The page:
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Mom's mental ability not reason for termination

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The Indiana Court of Appeals declined to write an opinion barring the state from pursuing termination of parental rights of a "retarded person," as requested by the mother in a termination of parental rights case. The appellate court affirmed ending her rights to two of her children, finding the evidence designated supports her children were taken away because she failed to comply with services and find work and a home, not because she was mentally disabled.

In the case In the matter of the termination of the parent-child relationship of A.S. and M.P.; L.P. v. Tippecanoe County Division of Child Services, No. 79A05-0901-JV-54, mother L.P. challenged the trial court's termination of her parental rights to two of her four children, claiming the court ended her rights because she is mentally handicapped.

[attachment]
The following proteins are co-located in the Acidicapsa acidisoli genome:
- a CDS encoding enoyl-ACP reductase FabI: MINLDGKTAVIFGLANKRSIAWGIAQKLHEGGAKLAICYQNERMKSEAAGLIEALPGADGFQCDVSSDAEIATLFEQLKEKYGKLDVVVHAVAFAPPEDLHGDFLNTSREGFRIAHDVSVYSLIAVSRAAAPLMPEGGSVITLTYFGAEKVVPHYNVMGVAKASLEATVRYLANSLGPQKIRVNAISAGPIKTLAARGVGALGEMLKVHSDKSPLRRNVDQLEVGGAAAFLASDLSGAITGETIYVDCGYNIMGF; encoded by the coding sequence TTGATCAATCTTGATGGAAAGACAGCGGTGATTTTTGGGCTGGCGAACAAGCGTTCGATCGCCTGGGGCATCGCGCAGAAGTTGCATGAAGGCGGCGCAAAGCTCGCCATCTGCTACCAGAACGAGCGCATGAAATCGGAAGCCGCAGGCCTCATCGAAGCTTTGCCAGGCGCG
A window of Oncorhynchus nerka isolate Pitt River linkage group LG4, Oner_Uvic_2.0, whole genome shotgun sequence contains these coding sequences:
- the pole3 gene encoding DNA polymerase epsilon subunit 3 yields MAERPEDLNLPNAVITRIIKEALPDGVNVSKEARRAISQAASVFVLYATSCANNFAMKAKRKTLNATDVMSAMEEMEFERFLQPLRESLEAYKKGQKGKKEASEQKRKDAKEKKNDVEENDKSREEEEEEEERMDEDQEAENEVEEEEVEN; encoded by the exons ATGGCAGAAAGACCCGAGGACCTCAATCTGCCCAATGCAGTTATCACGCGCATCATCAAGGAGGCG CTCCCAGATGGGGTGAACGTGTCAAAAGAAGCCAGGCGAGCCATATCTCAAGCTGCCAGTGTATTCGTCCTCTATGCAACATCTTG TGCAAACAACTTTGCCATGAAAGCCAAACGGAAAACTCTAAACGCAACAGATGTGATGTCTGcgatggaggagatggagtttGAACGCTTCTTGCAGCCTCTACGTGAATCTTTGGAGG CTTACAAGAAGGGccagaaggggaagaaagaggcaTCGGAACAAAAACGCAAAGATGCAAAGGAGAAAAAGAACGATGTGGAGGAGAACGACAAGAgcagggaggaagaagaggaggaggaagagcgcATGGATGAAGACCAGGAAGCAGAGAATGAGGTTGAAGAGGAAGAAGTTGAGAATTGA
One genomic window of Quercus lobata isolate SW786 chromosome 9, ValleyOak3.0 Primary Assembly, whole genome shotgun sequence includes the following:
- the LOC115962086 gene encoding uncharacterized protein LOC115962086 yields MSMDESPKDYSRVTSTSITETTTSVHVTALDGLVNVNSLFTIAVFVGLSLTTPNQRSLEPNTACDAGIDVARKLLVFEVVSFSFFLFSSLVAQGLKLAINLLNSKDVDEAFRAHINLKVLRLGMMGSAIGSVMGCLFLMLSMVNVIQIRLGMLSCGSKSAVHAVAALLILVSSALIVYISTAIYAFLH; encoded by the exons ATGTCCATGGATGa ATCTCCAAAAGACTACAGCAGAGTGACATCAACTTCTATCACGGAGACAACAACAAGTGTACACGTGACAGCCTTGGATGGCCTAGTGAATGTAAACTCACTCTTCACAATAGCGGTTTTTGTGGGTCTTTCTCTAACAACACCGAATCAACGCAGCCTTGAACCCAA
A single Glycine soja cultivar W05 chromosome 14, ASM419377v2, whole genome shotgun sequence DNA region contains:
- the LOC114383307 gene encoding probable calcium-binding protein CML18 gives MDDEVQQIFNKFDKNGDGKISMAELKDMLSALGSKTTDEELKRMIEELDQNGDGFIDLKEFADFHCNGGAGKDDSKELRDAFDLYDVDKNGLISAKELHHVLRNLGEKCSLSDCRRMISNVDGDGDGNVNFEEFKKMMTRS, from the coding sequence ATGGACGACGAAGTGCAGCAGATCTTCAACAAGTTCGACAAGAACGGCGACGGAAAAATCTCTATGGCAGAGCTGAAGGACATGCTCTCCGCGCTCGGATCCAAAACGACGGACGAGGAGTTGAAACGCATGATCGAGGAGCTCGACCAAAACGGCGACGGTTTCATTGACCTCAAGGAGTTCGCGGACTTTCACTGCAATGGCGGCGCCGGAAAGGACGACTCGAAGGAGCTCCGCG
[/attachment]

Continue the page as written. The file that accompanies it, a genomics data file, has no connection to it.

The mother sometimes left her children with a neighbor but didn't know the neighbor's name. She didn't give M.P. medication, which required the child be transferred to Riley Children's Hospital in Indianapolis. M.P. also wasn't current on immunizations and A.S. hadn't seen a doctor since his birth three weeks earlier.

The children were declared children in need of services, and L.P. was evaluated and found to have an intellectual ability falling in the range of borderline mental retardation of cognitive functioning. The petition to terminate her parental rights was granted after finding she didn't find suitable housing for her and her children, she was still unemployed, and didn't attend all of the required meetings or visitations.

Instead of challenging whether DCS met its burden of proof in terminating her rights, the mother argued she can't be subject to termination because of her low intellectual capacity even though she knows Indiana law doesn't recognize such a rule. She wanted the appellate court to write an opinion banning the state from pursuing a termination of parental rights of a "retarded person."

Mental retardation alone isn't grounds for ending parental rights, but the trial court found L.P. failed to comply with required meetings, didn't find work or housing for her children, and her lack of effort was more likely due to laziness than her mental state.

The mother also compared her situation to Indiana's prohibition on the execution of mentally retarded criminal defendants, which has nothing to do with ending parental rights, wrote Judge Michael Barnes.

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